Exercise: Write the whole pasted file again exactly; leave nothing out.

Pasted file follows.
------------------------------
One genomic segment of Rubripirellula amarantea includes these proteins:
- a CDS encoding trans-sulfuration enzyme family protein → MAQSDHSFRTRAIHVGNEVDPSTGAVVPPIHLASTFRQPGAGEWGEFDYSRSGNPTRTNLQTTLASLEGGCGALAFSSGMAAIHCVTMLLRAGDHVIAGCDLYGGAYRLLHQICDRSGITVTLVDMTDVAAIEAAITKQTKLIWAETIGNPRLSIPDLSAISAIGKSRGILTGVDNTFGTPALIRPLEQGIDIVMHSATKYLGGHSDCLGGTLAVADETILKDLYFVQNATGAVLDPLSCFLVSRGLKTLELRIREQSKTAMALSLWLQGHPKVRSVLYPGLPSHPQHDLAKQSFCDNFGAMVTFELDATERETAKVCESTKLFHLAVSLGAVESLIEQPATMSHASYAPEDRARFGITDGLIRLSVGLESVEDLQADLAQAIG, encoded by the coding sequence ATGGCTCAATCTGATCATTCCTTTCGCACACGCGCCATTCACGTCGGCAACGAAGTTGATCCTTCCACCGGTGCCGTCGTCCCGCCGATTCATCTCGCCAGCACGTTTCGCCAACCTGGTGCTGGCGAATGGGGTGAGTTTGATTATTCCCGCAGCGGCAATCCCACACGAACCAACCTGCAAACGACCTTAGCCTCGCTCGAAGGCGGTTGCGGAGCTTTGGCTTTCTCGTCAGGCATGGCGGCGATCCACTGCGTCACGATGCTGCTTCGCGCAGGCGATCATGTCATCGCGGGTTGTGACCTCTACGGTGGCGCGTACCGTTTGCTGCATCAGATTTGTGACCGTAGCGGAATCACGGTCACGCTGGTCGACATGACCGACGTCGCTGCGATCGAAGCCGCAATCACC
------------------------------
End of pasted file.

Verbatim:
One genomic segment of Rubripirellula amarantea includes these proteins:
- a CDS encoding trans-sulfuration enzyme family protein → MAQSDHSFRTRAIHVGNEVDPSTGAVVPPIHLASTFRQPGAGEWGEFDYSRSGNPTRTNLQTTLASLEGGCGALAFSSGMAAIHCVTMLLRAGDHVIAGCDLYGGAYRLLHQICDRSGITVTLVDMTDVAAIEAAITKQTKLIWAETIGNPRLSIPDLSAISAIGKSRGILTGVDNTFGTPALIRPLEQGIDIVMHSATKYLGGHSDCLGGTLAVADETILKDLYFVQNATGAVLDPLSCFLVSRGLKTLELRIREQSKTAMALSLWLQGHPKVRSVLYPGLPSHPQHDLAKQSFCDNFGAMVTFELDATERETAKVCESTKLFHLAVSLGAVESLIEQPATMSHASYAPEDRARFGITDGLIRLSVGLESVEDLQADLAQAIG, encoded by the coding sequence ATGGCTCAATCTGATCATTCCTTTCGCACACGCGCCATTCACGTCGGCAACGAAGTTGATCCTTCCACCGGTGCCGTCGTCCCGCCGATTCATCTCGCCAGCACGTTTCGCCAACCTGGTGCTGGCGAATGGGGTGAGTTTGATTATTCCCGCAGCGGCAATCCCACACGAACCAACCTGCAAACGACCTTAGCCTCGCTCGAAGGCGGTTGCGGAGCTTTGGCTTTCTCGTCAGGCATGGCGGCGATCCACTGCGTCACGATGCTGCTTCGCGCAGGCGATCATGTCATCGCGGGTTGTGACCTCTACGGTGGCGCGTACCGTTTGCTGCATCAGATTTGTGACCGTAGCGGAATCACGGTCACGCTGGTCGACATGACCGACGTCGCTGCGATCGAAGCCGCAATCACC